Comanche Indian Facts
The Comanche Indians are a group of Native American Indians who call themselves Numinu, meaning "the people". They originally lived in the Great Plains region and it
is a little known fact but, they were actually considered to be a branch of the Northern Shoshone Indian tribe. After 1700, they ended up splitting from the Shoshone
and migrating to the Southern Plains, which included Oklahoma, New Mexico, and Texas. They ended up forming about twelve separate groups of Comanche during this
period. The below information explains why these Indians migrated, what their lifestyle was like, how their way of life changed with the introduction of horses, and
where they live today.
Comanche Indian General Facts
- Comanche language remains very similar to that of the Northern Shoshone and although it has several dialects, it is understood by most neighboring Indian tribes.
- Like other Plains Indians, buffalo was of the utmost importance to the Comanche. They lived a nomadic lifestyle in constant search of buffalo which provided them with food, shelter, and clothing.
- Aside from buffalo and other meat, their diet consisted of fruits, nuts and wild root vegetables.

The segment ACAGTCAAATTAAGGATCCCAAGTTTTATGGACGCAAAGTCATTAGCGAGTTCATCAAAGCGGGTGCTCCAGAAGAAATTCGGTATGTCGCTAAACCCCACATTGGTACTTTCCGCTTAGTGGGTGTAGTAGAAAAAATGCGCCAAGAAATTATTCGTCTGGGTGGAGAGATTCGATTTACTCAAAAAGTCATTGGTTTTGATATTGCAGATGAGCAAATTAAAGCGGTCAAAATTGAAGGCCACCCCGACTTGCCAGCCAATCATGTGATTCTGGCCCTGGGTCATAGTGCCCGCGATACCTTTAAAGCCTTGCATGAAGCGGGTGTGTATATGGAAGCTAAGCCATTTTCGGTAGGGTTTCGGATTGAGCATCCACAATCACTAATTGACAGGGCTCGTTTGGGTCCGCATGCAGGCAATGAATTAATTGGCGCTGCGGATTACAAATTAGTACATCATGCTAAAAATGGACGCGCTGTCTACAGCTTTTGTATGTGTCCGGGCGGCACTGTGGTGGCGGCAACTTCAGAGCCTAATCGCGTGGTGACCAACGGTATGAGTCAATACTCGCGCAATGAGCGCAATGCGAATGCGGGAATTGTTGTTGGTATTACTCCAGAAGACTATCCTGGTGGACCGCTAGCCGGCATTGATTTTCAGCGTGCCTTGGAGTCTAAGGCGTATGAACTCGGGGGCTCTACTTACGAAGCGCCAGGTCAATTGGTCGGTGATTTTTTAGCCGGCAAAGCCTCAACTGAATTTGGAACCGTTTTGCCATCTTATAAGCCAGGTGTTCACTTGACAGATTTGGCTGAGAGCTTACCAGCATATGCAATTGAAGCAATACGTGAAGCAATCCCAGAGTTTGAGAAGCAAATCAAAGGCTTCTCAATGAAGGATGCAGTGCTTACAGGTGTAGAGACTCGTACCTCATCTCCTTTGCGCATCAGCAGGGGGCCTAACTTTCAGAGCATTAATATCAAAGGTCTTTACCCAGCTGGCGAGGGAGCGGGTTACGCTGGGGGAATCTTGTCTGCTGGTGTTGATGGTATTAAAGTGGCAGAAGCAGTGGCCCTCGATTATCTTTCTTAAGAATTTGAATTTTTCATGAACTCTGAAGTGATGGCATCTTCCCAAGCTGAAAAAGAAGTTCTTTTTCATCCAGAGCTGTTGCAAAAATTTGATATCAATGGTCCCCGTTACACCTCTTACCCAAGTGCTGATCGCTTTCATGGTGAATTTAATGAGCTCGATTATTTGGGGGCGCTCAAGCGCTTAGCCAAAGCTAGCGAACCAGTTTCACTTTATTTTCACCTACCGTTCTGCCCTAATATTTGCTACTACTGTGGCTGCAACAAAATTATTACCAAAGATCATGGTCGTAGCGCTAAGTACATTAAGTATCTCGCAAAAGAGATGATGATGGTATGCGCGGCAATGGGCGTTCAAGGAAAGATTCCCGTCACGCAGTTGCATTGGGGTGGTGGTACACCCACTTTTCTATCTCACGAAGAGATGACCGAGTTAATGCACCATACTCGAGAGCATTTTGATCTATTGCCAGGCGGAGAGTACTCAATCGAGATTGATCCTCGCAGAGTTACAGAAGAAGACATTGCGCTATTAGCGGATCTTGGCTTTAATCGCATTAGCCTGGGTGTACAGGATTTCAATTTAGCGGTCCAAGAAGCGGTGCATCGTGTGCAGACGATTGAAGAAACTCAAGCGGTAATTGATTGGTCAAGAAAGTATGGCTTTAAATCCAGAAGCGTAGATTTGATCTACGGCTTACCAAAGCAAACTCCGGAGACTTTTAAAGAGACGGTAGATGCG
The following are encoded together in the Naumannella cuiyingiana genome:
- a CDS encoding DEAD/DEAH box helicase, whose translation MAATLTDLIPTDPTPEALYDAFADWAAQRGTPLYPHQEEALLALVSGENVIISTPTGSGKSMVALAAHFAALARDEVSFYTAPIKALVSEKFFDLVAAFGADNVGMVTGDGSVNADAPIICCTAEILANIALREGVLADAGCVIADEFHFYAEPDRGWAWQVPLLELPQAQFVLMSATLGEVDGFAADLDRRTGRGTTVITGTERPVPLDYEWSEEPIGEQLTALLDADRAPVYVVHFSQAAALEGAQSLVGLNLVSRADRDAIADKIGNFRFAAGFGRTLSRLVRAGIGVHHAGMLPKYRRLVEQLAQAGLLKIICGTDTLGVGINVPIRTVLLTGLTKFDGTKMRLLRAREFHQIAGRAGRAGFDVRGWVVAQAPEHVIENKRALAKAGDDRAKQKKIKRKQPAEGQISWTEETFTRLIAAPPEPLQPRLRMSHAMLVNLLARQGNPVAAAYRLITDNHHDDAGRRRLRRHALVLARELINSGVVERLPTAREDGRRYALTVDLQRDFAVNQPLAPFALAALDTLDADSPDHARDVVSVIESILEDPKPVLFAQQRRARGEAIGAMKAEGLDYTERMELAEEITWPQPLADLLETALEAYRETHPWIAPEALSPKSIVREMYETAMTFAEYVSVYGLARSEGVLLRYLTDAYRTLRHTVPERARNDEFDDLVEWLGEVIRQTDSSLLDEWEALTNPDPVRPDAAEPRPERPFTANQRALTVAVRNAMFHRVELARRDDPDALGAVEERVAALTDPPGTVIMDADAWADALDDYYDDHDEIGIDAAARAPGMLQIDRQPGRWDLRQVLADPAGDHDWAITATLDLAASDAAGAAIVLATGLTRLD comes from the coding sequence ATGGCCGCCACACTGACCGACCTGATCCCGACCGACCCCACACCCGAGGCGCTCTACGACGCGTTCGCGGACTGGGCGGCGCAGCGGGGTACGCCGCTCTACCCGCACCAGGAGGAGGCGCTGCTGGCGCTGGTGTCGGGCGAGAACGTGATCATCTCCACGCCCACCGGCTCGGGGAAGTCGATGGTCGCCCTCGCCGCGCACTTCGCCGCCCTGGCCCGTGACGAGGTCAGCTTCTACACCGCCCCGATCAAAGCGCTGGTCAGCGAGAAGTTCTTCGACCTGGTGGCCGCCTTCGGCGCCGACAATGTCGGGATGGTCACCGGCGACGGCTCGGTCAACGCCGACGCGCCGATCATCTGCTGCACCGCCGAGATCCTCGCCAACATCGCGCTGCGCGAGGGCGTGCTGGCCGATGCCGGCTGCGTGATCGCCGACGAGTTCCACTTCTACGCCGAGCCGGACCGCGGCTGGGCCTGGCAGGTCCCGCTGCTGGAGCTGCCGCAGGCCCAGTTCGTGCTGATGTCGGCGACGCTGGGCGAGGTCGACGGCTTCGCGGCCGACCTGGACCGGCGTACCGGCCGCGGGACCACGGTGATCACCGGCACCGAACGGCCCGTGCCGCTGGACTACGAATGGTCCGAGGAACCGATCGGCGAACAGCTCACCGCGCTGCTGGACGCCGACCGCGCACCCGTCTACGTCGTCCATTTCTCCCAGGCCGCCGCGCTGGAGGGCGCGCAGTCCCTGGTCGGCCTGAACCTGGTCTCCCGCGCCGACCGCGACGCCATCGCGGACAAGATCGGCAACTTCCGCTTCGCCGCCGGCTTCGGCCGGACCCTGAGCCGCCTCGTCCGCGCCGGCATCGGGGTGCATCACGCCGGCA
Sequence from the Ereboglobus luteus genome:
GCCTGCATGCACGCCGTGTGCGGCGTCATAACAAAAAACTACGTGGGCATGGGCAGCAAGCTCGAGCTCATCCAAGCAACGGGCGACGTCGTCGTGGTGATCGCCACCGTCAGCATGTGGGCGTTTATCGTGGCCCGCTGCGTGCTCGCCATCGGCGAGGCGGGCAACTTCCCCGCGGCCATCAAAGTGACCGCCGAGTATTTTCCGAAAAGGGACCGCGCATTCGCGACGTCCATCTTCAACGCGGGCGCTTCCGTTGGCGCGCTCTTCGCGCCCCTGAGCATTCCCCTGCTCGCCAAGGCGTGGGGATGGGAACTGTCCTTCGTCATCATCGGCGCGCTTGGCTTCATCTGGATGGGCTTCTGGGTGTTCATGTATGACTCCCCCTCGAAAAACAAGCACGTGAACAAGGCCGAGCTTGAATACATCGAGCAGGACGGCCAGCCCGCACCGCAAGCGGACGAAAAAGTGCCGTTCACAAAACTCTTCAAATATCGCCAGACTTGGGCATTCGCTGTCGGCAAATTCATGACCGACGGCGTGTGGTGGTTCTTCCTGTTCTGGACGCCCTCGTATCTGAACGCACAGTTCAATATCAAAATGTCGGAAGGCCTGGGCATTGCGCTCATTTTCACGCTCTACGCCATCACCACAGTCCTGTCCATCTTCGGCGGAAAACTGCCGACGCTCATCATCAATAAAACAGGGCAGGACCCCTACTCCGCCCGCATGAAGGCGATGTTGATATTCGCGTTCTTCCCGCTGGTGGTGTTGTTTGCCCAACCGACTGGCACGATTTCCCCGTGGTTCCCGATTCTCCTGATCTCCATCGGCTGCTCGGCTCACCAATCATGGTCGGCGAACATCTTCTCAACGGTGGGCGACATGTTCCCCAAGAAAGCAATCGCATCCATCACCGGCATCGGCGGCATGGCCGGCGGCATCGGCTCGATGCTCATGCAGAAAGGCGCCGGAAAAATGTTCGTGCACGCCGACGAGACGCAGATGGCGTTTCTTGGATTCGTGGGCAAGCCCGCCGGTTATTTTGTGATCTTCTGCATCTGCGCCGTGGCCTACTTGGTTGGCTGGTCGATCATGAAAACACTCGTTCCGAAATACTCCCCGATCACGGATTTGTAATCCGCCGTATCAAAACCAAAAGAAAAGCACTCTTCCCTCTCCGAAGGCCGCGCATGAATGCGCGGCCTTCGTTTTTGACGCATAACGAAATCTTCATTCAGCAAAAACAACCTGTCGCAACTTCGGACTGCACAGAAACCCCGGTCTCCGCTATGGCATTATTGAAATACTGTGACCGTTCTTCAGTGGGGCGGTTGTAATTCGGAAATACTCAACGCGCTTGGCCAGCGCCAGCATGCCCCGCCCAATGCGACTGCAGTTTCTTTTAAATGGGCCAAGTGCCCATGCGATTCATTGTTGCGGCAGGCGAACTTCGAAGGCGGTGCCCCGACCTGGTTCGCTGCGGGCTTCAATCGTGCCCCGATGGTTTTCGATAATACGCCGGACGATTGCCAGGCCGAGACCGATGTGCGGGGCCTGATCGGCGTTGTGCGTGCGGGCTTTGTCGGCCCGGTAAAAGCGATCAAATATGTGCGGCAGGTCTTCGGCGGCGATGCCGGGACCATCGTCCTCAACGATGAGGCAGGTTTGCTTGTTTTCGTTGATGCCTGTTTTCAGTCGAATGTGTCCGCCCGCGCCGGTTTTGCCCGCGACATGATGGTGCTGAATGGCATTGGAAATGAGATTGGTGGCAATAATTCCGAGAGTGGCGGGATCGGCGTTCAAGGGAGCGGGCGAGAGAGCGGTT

- They lived in buffalo hide tipis (teepees). These structures were supported by up to eighteen wooden poles and could be taken down and reassembled easily and quickly.
- There were several factors that influenced the Comanche to move south. A big motivation was that the buffalo were more abundant in the south. The weather was also
warmer and it brought them closer to tribes like the Wichita. They were able to barter with them for guns and other goods to trade with the French.
- The Comanche started off as hunters and gatherers, living off the land and following seasonal prey, until horses were introduced to them in the late seventeenth
century. This was a turning point for the Comanche Indians and they quickly became known for their horsemanship. Even children became skilled equestrians at an early
age. Horses greatly improved their ability to hunt and to fight.
- The tribe was organized in a democratic structure. A head council, comprised of some of the leaders of the tribe, was responsible for all tribal decisions, including when to engage in war and when to hunt. This group of chiefs and leaders took the place of having one main leader.
- Men were the hunters and fighters while women tended to the daily household chores like cooking and childcare.
Comanche Indian Significant Events
- The Treaty of Medicine Lodge was an agreement that the Comanches signed in 1867 along with other tribes. It pushed the Indians onto reservations where the United
States promised the tribes protection from white settlers who were increasingly expanding into their territory.
- The Comanche Indians took part in the Battle of Adobe Walls, which was a two-part battle against the U.S. Army initially and bison hunters in the second half. It was one of the largest battles to be fought in the Great Plains and the Indians were faced with defeat.
- The Jerome Agreement paid out the Comanche, Apache, and Kiowa Indians for their land in a sum that was half of their asking price, resulting in very hard feelings on the side of the Indians.